The trip would also give me a chance to try out my new touring tool, a KTM 990 SMT. The trusty gixer thou had done a sterling job but was getting a bit leggy and I was dying to try something with proper luggage. Combine that with a torquey v-twin motor and supermoto handling and you've got something that should be completely at home hooning around the mountains.
Plans crystallised around two destinations: La Noyaraie, a B&B in south west France run by Jen, an ex uk.rec.motorcycles regular, and her chap James, and the hotel Palazio at Nerín in Spain. With an overnight stop in Le Mans on the way down and a few more stops in Carcassonne, Le Puy-en-Velay and Troyes on the way back, a plan was formed. 2500 miles in ten days. Game on.
Day 1: Wimbledon to Le Mans, 623km
Between the four of us making the trip, none were starting from the same place or using the same channel crossing, so we agreed to meet up in Le Mans for the first night on the continent. I booked us a cheap hotel on the edge of town, found a nearby bar on Streetview, and we were set to go. The four would be me, on the SMT instead of my usual GSXR1000; Champ, on his Hayabusa rather than the usual ZX10R; Preston, on his Cagiva Raptor rather than his MV, and Frag on his ZX10R. Wacky races ahoy!
131km, Folkestone. Next stop, Le Mans.
The ride down to Folkestone was as uneventful as I'd hoped, and on arrival I just had time for a pee before boarding the train to France. No delays, no hassle, and by noon I was on the road and heading south. Autoroute as far as Abbeville, then a detour via Londinieres and Saint-Saens to take in a silly bit of road that I always try to work into a route if I'm in the area. It's a cracking little three dimensional road with a few switchbacks and hairpins that makes a pleasant break from hour after hour of autoroute.
I'd booked the SMT in for its second service just prior to the trip to make sure everything was in tip-top condition.One thing noted during the service was that the rear brake pads were a bit low but "should be OK for a bit". Not ideal when "a bit" needs to be half a service interval worth of miles in the next fortnight alone, and as expected I failed to order any replacements. So my first stop on the trip down was a KTM dealer near Le Mans for a new set of plaquettes du frein. Just as well I'd looked the term up, as the bloke at the dealer spoke no English and my schoolboy French was barely up to the task. Between us we worked things out and I walked out with two pads lifted from an SMT in the showroom, a mere €51 lighter in the wallet. The pads went straight in my tankbag and are still there now, laziness having once again got the better of me.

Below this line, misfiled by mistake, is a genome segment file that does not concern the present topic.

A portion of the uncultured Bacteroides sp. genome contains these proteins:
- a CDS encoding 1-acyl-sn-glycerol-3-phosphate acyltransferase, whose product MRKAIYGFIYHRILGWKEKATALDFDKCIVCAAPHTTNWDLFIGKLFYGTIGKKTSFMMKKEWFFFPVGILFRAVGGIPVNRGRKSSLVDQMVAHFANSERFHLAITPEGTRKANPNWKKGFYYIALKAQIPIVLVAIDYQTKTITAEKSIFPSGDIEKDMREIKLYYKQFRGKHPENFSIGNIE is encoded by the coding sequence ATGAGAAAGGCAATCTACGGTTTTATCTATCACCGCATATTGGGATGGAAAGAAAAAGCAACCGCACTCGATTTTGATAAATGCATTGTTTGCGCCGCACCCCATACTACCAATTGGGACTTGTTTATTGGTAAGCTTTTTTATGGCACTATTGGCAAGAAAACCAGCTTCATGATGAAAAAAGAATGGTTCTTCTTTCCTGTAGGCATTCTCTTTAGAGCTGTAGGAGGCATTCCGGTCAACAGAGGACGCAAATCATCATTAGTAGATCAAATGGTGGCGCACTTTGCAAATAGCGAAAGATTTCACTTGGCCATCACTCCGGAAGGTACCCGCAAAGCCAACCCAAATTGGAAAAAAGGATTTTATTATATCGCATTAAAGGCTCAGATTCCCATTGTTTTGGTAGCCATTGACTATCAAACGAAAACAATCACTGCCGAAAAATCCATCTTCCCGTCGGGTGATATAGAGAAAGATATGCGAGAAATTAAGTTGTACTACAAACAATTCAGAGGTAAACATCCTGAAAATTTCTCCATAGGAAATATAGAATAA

623km, Le Mans. Time for a beer.
My next stop was a detour via the Le Mans circuit. Since we were in the area, it seemed daft not to put in as much of a lap is possible on open roads. That means just about everything from the start of the Mulsanne Straight to Arnage, before the track heads back away from public roads. A bit like the TT course, but with gravel traps, it was worth seeing, not least as the 24 hour race had been the weekend before and so all the extra furniture was still in place. I had the ghost of Steve McQueen on my shoulder the whole way round.